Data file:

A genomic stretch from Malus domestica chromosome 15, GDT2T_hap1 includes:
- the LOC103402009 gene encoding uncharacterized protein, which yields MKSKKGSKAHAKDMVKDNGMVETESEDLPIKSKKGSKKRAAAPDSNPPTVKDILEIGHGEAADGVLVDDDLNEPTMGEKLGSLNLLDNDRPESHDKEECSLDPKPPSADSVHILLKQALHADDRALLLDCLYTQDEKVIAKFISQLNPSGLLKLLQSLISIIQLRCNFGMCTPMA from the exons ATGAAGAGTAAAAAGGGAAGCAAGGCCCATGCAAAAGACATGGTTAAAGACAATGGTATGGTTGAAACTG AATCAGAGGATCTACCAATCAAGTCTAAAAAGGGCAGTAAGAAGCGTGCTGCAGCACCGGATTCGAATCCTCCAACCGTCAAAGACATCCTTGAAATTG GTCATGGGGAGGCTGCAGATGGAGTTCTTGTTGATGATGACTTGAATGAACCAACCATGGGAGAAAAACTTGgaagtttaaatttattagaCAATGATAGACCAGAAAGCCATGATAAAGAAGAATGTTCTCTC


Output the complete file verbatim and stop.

A genomic stretch from Malus domestica chromosome 15, GDT2T_hap1 includes:
- the LOC103402009 gene encoding uncharacterized protein, which yields MKSKKGSKAHAKDMVKDNGMVETESEDLPIKSKKGSKKRAAAPDSNPPTVKDILEIGHGEAADGVLVDDDLNEPTMGEKLGSLNLLDNDRPESHDKEECSLDPKPPSADSVHILLKQALHADDRALLLDCLYTQDEKVIAKFISQLNPSGLLKLLQSLISIIQLRCNFGMCTPMA from the exons ATGAAGAGTAAAAAGGGAAGCAAGGCCCATGCAAAAGACATGGTTAAAGACAATGGTATGGTTGAAACTG AATCAGAGGATCTACCAATCAAGTCTAAAAAGGGCAGTAAGAAGCGTGCTGCAGCACCGGATTCGAATCCTCCAACCGTCAAAGACATCCTTGAAATTG GTCATGGGGAGGCTGCAGATGGAGTTCTTGTTGATGATGACTTGAATGAACCAACCATGGGAGAAAAACTTGgaagtttaaatttattagaCAATGATAGACCAGAAAGCCATGATAAAGAAGAATGTTCTCTC